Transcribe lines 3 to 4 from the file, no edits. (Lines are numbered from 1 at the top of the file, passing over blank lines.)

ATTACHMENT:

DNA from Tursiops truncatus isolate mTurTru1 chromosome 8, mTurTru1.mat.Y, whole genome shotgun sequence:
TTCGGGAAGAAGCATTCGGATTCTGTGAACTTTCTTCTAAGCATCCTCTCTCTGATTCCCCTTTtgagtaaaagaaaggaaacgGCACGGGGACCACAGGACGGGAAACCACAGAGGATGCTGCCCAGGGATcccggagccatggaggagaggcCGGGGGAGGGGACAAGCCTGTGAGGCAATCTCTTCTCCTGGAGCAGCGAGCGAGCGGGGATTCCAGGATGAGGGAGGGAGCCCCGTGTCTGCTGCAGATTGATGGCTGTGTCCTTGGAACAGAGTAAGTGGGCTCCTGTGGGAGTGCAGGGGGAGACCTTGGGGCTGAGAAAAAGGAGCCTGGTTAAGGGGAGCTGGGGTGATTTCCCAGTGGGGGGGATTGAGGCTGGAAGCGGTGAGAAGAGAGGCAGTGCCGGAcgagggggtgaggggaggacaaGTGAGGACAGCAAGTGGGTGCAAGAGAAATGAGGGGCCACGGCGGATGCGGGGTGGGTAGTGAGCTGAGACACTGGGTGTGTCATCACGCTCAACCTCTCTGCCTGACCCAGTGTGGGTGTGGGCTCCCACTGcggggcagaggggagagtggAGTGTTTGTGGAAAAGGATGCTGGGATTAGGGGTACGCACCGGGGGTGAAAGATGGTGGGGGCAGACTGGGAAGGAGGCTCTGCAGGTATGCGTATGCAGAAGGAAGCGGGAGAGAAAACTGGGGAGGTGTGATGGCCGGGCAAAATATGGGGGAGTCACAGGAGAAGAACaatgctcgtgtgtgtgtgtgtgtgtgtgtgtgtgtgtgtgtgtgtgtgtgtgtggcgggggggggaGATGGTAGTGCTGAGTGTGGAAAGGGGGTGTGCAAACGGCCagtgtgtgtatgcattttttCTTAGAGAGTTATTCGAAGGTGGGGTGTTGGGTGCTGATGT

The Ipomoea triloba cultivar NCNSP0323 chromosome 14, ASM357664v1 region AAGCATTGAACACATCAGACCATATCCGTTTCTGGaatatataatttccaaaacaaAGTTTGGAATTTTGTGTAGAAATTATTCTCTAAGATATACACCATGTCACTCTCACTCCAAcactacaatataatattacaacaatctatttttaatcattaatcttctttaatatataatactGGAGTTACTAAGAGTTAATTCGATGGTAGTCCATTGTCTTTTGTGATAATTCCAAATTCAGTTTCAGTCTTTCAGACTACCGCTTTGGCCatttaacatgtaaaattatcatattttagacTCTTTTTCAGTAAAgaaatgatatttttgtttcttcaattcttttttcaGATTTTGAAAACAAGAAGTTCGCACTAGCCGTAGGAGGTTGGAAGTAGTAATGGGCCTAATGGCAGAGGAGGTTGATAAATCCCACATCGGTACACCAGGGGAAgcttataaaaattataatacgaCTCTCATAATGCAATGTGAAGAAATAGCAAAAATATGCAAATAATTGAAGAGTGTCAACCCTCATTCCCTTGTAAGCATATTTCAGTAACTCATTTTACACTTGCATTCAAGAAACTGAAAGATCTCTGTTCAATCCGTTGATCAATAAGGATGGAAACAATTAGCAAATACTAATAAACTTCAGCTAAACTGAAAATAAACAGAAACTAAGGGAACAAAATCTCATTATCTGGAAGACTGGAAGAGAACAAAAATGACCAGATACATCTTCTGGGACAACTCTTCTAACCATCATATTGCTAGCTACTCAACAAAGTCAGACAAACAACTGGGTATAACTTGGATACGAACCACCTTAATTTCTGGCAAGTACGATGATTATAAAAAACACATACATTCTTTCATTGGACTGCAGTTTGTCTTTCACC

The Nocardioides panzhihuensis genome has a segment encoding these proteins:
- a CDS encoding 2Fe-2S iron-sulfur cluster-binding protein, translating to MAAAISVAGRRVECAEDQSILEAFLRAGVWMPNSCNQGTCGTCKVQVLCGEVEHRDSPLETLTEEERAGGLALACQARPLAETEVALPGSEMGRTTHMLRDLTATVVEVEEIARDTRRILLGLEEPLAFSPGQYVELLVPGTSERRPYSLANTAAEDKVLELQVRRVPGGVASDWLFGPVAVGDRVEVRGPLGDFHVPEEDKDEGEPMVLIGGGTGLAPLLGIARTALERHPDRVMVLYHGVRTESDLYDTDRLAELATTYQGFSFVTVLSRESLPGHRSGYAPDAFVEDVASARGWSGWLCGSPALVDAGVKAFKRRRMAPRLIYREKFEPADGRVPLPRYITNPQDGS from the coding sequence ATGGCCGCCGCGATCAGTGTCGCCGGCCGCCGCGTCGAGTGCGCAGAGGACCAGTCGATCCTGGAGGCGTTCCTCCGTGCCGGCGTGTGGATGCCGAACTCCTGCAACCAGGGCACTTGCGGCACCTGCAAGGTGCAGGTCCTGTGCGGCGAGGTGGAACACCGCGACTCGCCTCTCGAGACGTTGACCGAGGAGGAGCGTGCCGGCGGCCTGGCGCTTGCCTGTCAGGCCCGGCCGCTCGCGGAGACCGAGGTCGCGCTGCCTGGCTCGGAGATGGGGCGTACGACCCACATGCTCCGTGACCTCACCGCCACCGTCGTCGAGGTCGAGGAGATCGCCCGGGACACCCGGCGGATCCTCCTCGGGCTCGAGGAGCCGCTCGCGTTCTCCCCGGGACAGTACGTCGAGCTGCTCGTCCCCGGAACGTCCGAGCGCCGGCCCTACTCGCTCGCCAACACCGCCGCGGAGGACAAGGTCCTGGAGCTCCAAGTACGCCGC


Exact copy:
The Ipomoea triloba cultivar NCNSP0323 chromosome 14, ASM357664v1 region AAGCATTGAACACATCAGACCATATCCGTTTCTGGaatatataatttccaaaacaaAGTTTGGAATTTTGTGTAGAAATTATTCTCTAAGATATACACCATGTCACTCTCACTCCAAcactacaatataatattacaacaatctatttttaatcattaatcttctttaatatataatactGGAGTTACTAAGAGTTAATTCGATGGTAGTCCATTGTCTTTTGTGATAATTCCAAATTCAGTTTCAGTCTTTCAGACTACCGCTTTGGCCatttaacatgtaaaattatcatattttagacTCTTTTTCAGTAAAgaaatgatatttttgtttcttcaattcttttttcaGATTTTGAAAACAAGAAGTTCGCACTAGCCGTAGGAGGTTGGAAGTAGTAATGGGCCTAATGGCAGAGGAGGTTGATAAATCCCACATCGGTACACCAGGGGAAgcttataaaaattataatacgaCTCTCATAATGCAATGTGAAGAAATAGCAAAAATATGCAAATAATTGAAGAGTGTCAACCCTCATTCCCTTGTAAGCATATTTCAGTAACTCATTTTACACTTGCATTCAAGAAACTGAAAGATCTCTGTTCAATCCGTTGATCAATAAGGATGGAAACAATTAGCAAATACTAATAAACTTCAGCTAAACTGAAAATAAACAGAAACTAAGGGAACAAAATCTCATTATCTGGAAGACTGGAAGAGAACAAAAATGACCAGATACATCTTCTGGGACAACTCTTCTAACCATCATATTGCTAGCTACTCAACAAAGTCAGACAAACAACTGGGTATAACTTGGATACGAACCACCTTAATTTCTGGCAAGTACGATGATTATAAAAAACACATACATTCTTTCATTGGACTGCAGTTTGTCTTTCACC

The Nocardioides panzhihuensis genome has a segment encoding these proteins: